Several years ago, I was lucky enough to visit the Tomb of the Eagles in Orkney. In the museum some of the finds were handed out for us all to look at. As a sculptor with a lifelong passion for archaeology, I was particularly interested in the carved stone balls. A sculptor strives to translate thoughts into tangible objects and here, it seemed to me, was an early example of this very process. The time and effort involved in making the balls would have been a considerable undertaking, involving the sculptor in a long-term creative process. Such deep artistic involvement has been likened to meditation or trance-like spiritual states. It would surely have involved plenty of thinking time to analyse and consider all manner of spiritual and practical issues during the process of making them.

The proprietor asked if I had any ideas as to their use. I had already formed an idea and replied, ‘Perhaps they knew the earth was round and this is the maker’s representation of their world.’ My theory was met with a mixture of mirth and derision!

Undeterred, I took the opportunity to do some further research. There seem to be three main types of carved ball, which perhaps could be classified as the sun, the moon, and the earth. The spherical or disc shape of the sun and moon are clear to any observer. Would it not have made sense to represent the earth in the same manner? This may initially have been a stylistic device to maintain consistency rather than a literal interpretation. I understand that the first recorded instances of the world conceived as a sphere date from the 5th century BC. Could the suspicion have been around for much longer?

As to my proposed classification: the sun ball is carved with jagged edges, resembling a child’s painting of the sun. One of the ‘sun’ stones has a hole in the centre, possibly to let light through or to be suspended from a beam. The moon: mostly smooth spheres, but including suggestions of possible craters. The earth: these stones include suggested land masses or islands. While in Orkney, I noticed at low tide how there was a similarity of the islands to the interpretations on the carved balls – indeed, there is one stone that has possible waves carved between the land masses. There are other stone objects found alongside the balls that I suspect could be depictions of stars and comets.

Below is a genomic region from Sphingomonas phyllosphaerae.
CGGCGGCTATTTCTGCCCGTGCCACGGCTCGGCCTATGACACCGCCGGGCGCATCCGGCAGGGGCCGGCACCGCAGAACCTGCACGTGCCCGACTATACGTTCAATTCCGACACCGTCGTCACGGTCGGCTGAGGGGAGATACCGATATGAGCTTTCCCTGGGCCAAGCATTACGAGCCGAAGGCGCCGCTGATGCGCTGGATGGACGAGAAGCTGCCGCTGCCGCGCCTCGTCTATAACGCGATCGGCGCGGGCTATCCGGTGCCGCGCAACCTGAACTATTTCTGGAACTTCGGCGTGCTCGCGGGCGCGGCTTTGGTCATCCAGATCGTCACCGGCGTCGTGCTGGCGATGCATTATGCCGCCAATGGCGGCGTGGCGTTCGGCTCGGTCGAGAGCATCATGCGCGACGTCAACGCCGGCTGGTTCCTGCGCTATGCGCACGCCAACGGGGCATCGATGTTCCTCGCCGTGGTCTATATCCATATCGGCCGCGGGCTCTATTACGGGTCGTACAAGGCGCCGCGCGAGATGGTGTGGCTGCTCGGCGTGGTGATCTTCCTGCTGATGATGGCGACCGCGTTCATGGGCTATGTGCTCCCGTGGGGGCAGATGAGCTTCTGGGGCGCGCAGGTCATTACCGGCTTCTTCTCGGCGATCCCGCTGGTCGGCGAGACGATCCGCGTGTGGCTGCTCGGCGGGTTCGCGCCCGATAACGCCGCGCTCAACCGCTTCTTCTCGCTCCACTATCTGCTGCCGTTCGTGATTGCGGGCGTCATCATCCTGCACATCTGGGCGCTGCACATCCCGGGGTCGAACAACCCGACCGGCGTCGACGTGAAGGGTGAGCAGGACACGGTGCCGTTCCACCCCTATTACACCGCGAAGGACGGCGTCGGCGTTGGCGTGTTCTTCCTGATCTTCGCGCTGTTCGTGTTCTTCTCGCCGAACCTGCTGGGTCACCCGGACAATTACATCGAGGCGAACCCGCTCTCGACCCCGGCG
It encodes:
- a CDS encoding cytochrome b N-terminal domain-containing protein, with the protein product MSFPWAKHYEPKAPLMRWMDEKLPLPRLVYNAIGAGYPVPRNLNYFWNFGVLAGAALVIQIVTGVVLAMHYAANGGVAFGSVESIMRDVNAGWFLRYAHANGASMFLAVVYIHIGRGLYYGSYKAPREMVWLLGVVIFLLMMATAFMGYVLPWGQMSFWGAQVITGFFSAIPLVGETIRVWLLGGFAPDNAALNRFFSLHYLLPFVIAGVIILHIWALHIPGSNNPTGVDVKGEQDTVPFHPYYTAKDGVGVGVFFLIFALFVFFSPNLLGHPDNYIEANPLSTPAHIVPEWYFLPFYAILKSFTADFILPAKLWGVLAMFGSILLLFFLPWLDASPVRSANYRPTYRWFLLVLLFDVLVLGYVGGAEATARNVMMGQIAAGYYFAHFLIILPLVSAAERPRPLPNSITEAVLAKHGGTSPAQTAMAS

I set to and made three balls of my own: sun, moon, and earth. I set these up on the kitchen floor at night, turned off the lights, and placed a bright light behind the balls. The results of light bouncing off these objects was quite astounding: I felt like I was floating in space. Could these stone balls have been revered, indeed even set up on a horizontal surface, like the stone dressers at Skara Brae, perhaps as ornaments or objects of veneration? On the Towie ball, there are three cup holes, perhaps a clue to their significance? There are many environmental examples of cup and ring marks on horizontal surfaces. Could the stone balls have been placed in these cups in a ceremonial attempt to amplify their power? Some have concentric rings like sunburst, suggesting radiating light and energy. Using several stone balls, a ceremony could be performed at an open-air temple.

I have discovered a number of theories on the use of the balls, but I am not aware of any along the lines outlined here. I would be grateful for any further comments and thoughts.

Rob Greenwood, Huddersfield

Edible Archaeology

A rather delicious treat: an ‘Edible Archaeology’ in the form of one of the cakes made by Hannah Fluck for Nancy Grace’s leaving party to celebrate her 37 years of contributions to archaeology in the south-west and the National Trust.

A 3D model of the cake was made by James Brown, and can be viewed on SketchFab:

What south-west National Trust heritage can you spot?

National Trust Archaeology

CA Online: What you have shared with us this month

Gavin MacGregor @gmacg_1

Greet to see the exciting new @ForestryLS The Bare Bones showcased in current edition of @CurrentArchaeo highlighting the Neolithic heritage shared by so many communities linked by seascapes.

Dr Joe Flatman @joeflatman

Crumbs, chief! My latest @CurrentArchaeo column’s crashed into #Cumbria! Lots to admire here from prehistory to WWI: Special shout out to @RoryStewartUK who I know to be a big fan of the county and its #archaeology…

Raksha Dave @Raksha_Digs

August edition of @CurrentArchaeo hit the doormat this morning – never thought I’d make the book review pages but here we are! Big thanks to @joeflatman for taking the time to review #Lessonsfromourancestors – blown away!